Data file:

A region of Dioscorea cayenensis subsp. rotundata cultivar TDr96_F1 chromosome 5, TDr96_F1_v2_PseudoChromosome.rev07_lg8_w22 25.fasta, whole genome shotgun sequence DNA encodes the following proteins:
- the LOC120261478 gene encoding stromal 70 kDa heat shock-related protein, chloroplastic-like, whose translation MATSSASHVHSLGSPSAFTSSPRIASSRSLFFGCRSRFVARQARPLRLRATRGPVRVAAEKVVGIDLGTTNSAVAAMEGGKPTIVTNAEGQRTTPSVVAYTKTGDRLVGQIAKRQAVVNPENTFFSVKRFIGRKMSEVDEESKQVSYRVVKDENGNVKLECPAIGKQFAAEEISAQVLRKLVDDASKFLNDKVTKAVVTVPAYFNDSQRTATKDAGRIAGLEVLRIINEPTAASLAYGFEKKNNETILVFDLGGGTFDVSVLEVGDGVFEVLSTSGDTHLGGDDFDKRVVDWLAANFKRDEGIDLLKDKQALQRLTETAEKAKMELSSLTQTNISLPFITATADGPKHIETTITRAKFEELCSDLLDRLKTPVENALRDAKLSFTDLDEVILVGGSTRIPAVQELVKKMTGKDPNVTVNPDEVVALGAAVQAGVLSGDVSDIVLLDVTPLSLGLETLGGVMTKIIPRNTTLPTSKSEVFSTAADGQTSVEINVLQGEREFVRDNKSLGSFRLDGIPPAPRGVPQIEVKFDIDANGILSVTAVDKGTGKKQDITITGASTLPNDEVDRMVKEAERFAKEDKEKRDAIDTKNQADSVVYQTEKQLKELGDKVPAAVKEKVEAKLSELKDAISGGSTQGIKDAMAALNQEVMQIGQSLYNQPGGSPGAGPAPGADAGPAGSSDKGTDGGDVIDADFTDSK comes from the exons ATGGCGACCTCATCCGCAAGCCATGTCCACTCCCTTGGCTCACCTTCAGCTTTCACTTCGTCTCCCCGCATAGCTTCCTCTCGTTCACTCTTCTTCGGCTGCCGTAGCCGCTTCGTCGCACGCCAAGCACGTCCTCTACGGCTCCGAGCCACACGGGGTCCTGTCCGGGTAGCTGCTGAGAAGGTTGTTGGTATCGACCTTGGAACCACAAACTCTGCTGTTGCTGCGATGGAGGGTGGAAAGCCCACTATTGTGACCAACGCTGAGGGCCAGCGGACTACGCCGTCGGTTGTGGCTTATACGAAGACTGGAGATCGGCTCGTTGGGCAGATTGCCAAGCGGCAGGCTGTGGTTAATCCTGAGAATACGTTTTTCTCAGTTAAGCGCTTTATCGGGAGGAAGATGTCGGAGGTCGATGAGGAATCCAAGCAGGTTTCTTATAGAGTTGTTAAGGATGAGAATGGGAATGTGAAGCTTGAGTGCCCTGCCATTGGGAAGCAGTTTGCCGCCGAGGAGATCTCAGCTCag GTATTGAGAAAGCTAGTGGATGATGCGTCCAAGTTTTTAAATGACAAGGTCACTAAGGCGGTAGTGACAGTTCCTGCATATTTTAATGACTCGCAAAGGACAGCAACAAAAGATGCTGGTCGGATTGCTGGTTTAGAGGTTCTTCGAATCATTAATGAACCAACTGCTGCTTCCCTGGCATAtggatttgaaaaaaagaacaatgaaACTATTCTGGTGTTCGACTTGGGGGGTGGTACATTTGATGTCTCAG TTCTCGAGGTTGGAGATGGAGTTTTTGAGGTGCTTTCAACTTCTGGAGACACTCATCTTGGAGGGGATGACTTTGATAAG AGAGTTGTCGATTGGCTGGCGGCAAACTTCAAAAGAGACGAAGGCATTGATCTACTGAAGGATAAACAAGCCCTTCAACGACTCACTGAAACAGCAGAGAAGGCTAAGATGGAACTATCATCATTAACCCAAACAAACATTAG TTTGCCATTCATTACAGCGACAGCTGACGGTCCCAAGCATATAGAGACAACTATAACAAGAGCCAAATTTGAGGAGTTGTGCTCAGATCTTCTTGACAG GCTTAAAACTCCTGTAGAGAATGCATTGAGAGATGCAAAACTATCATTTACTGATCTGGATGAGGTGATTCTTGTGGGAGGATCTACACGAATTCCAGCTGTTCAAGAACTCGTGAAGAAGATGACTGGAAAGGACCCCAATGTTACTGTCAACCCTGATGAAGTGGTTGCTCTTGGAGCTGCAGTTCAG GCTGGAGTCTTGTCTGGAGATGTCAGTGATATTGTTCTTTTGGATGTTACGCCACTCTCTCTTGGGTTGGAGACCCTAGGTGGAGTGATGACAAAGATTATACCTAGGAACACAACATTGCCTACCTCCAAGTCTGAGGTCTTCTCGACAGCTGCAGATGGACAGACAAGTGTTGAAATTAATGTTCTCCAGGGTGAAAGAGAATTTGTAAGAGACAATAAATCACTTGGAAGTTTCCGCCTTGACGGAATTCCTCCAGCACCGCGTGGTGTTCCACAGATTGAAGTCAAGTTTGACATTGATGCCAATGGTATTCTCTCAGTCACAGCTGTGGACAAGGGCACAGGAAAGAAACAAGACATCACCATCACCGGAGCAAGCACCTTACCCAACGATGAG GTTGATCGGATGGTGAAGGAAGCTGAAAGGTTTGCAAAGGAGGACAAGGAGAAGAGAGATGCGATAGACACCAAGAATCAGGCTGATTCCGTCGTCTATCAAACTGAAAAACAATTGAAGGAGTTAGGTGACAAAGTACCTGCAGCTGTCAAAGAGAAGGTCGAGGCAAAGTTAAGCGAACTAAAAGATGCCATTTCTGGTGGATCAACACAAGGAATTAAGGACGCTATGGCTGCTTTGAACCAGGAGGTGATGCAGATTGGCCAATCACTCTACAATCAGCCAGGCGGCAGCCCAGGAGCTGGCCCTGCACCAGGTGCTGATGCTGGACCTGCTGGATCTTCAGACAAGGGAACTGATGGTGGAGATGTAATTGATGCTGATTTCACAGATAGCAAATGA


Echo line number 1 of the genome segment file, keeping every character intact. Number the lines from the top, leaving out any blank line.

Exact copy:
A region of Dioscorea cayenensis subsp. rotundata cultivar TDr96_F1 chromosome 5, TDr96_F1_v2_PseudoChromosome.rev07_lg8_w22 25.fasta, whole genome shotgun sequence DNA encodes the following proteins: